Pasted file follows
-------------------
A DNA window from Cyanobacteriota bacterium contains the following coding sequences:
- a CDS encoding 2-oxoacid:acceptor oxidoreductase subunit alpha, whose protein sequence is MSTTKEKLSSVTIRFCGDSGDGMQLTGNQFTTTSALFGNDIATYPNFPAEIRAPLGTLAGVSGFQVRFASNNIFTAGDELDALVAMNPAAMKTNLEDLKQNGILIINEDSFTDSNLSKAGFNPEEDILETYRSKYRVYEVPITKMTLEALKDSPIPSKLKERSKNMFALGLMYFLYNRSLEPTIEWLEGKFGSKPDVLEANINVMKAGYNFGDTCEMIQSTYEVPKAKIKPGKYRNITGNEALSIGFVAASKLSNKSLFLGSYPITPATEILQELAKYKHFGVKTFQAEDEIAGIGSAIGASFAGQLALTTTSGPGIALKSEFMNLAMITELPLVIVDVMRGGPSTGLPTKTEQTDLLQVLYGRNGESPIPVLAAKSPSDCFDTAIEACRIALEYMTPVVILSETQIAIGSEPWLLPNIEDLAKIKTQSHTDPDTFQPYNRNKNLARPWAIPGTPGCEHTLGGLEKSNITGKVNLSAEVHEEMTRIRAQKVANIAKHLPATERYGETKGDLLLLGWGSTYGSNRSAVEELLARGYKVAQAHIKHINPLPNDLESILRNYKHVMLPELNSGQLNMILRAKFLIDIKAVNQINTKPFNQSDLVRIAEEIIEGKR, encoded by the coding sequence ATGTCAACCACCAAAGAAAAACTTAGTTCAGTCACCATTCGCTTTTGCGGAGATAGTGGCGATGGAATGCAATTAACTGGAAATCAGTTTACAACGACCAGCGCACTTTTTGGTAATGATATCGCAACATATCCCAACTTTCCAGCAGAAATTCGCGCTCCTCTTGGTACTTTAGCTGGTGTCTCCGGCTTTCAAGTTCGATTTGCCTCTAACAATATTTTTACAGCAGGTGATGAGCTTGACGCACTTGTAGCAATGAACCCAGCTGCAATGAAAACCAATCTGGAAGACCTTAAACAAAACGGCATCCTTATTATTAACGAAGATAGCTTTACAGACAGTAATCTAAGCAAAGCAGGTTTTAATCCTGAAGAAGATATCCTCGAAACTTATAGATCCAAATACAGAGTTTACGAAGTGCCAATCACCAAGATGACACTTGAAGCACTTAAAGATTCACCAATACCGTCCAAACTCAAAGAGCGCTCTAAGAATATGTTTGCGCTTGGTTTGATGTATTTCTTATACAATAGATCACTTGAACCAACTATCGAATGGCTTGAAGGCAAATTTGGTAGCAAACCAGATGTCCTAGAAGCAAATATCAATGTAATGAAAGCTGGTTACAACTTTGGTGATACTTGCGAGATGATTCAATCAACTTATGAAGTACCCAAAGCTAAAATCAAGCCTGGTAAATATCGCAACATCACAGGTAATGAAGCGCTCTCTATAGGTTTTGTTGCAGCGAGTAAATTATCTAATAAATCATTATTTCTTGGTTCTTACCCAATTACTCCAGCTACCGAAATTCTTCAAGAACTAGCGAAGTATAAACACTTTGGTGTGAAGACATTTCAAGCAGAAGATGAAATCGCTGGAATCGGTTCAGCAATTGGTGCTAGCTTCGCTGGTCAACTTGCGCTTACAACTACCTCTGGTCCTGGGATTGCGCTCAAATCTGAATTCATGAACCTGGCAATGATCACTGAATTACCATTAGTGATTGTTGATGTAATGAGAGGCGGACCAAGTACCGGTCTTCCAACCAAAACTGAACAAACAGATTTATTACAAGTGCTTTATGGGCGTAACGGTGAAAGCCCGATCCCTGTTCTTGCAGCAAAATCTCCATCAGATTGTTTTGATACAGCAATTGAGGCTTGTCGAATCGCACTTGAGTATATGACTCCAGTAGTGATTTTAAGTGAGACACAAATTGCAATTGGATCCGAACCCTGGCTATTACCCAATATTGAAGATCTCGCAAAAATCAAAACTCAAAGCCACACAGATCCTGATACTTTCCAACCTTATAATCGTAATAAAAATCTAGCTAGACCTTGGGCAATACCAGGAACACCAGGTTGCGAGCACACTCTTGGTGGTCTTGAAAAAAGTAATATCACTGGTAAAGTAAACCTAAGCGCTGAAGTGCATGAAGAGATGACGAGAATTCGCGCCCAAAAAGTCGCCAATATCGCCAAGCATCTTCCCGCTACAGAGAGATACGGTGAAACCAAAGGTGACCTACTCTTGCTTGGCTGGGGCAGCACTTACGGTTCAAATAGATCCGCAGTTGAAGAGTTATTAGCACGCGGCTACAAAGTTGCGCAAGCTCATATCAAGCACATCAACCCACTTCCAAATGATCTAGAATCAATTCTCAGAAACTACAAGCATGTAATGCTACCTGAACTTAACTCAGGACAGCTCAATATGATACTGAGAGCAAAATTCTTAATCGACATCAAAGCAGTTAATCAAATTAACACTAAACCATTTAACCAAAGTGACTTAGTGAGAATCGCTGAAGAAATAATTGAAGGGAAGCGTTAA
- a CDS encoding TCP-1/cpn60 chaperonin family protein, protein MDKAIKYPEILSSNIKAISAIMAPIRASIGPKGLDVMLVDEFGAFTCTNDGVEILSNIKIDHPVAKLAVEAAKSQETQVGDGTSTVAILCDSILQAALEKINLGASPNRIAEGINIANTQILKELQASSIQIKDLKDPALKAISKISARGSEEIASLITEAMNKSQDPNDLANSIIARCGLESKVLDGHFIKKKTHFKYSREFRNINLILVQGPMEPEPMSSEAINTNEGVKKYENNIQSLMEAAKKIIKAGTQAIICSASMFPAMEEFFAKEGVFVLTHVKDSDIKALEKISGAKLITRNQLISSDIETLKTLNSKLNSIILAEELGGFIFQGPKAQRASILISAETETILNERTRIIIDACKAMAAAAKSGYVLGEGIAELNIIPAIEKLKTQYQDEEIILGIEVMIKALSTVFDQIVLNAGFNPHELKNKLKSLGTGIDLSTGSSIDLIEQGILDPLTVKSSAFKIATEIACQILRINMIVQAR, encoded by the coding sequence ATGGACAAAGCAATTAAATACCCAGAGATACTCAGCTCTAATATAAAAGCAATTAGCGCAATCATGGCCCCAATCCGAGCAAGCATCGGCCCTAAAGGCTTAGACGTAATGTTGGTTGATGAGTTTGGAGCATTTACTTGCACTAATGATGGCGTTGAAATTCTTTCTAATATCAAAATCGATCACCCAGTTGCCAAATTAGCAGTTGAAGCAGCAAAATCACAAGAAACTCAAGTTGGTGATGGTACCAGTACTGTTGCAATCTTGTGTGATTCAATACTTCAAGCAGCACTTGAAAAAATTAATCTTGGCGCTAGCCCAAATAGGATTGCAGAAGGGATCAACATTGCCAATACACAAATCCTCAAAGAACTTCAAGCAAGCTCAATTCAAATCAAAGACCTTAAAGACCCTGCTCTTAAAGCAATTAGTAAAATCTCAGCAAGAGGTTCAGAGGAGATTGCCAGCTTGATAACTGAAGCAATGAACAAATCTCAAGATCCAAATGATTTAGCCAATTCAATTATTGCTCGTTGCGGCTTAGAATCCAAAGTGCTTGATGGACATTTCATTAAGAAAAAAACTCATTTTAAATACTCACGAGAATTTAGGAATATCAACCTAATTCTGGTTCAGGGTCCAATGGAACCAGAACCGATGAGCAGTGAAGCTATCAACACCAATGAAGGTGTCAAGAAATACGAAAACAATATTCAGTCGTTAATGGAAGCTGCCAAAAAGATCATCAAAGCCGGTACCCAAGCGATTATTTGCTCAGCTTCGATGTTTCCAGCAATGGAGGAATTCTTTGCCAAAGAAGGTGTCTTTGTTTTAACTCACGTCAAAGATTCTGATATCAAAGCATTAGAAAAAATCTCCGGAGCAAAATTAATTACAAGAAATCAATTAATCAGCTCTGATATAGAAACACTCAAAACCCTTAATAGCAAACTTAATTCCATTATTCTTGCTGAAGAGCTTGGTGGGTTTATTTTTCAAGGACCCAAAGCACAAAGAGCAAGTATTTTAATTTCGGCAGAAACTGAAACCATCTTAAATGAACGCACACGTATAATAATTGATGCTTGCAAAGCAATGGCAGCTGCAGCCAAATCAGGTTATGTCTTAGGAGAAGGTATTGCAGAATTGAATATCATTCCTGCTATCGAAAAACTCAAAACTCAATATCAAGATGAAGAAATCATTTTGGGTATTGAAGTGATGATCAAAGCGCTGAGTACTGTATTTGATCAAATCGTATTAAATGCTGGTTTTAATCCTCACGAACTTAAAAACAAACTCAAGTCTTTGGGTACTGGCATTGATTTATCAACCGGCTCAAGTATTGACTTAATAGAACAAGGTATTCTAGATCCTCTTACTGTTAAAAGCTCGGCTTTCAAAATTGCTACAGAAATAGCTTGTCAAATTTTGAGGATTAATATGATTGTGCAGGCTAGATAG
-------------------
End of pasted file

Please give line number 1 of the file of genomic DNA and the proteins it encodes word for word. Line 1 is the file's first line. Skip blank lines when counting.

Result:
A DNA window from Cyanobacteriota bacterium contains the following coding sequences: